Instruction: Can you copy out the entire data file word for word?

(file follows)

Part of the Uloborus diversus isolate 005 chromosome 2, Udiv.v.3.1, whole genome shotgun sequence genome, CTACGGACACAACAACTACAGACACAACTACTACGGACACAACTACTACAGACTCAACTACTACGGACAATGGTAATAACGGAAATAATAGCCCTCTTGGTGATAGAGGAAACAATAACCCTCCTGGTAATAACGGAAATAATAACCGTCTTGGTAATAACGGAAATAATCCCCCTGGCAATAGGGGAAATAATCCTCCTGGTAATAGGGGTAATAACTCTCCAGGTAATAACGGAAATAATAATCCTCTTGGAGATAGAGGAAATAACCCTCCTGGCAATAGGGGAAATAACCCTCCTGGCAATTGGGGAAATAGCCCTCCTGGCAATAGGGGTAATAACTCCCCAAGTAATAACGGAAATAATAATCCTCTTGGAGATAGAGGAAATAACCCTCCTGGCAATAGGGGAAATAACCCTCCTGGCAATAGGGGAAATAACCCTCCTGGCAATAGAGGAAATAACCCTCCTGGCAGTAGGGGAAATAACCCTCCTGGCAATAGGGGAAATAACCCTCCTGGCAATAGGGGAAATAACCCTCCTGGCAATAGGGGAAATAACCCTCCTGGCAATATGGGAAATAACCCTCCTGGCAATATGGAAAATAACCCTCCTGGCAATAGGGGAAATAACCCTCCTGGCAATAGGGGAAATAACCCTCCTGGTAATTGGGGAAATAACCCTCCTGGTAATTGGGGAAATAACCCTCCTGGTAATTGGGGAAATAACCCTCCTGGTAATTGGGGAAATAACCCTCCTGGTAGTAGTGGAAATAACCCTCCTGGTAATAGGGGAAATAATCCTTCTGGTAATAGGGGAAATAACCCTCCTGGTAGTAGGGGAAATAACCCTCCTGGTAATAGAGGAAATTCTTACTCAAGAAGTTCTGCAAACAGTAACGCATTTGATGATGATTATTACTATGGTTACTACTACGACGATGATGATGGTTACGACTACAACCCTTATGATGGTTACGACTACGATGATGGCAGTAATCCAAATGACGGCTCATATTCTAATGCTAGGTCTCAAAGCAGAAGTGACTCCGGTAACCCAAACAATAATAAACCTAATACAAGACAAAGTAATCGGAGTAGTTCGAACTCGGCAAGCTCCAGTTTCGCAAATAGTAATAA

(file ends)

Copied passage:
Part of the Uloborus diversus isolate 005 chromosome 2, Udiv.v.3.1, whole genome shotgun sequence genome, CTACGGACACAACAACTACAGACACAACTACTACGGACACAACTACTACAGACTCAACTACTACGGACAATGGTAATAACGGAAATAATAGCCCTCTTGGTGATAGAGGAAACAATAACCCTCCTGGTAATAACGGAAATAATAACCGTCTTGGTAATAACGGAAATAATCCCCCTGGCAATAGGGGAAATAATCCTCCTGGTAATAGGGGTAATAACTCTCCAGGTAATAACGGAAATAATAATCCTCTTGGAGATAGAGGAAATAACCCTCCTGGCAATAGGGGAAATAACCCTCCTGGCAATTGGGGAAATAGCCCTCCTGGCAATAGGGGTAATAACTCCCCAAGTAATAACGGAAATAATAATCCTCTTGGAGATAGAGGAAATAACCCTCCTGGCAATAGGGGAAATAACCCTCCTGGCAATAGGGGAAATAACCCTCCTGGCAATAGAGGAAATAACCCTCCTGGCAGTAGGGGAAATAACCCTCCTGGCAATAGGGGAAATAACCCTCCTGGCAATAGGGGAAATAACCCTCCTGGCAATAGGGGAAATAACCCTCCTGGCAATATGGGAAATAACCCTCCTGGCAATATGGAAAATAACCCTCCTGGCAATAGGGGAAATAACCCTCCTGGCAATAGGGGAAATAACCCTCCTGGTAATTGGGGAAATAACCCTCCTGGTAATTGGGGAAATAACCCTCCTGGTAATTGGGGAAATAACCCTCCTGGTAATTGGGGAAATAACCCTCCTGGTAGTAGTGGAAATAACCCTCCTGGTAATAGGGGAAATAATCCTTCTGGTAATAGGGGAAATAACCCTCCTGGTAGTAGGGGAAATAACCCTCCTGGTAATAGAGGAAATTCTTACTCAAGAAGTTCTGCAAACAGTAACGCATTTGATGATGATTATTACTATGGTTACTACTACGACGATGATGATGGTTACGACTACAACCCTTATGATGGTTACGACTACGATGATGGCAGTAATCCAAATGACGGCTCATATTCTAATGCTAGGTCTCAAAGCAGAAGTGACTCCGGTAACCCAAACAATAATAAACCTAATACAAGACAAAGTAATCGGAGTAGTTCGAACTCGGCAAGCTCCAGTTTCGCAAATAGTAATAA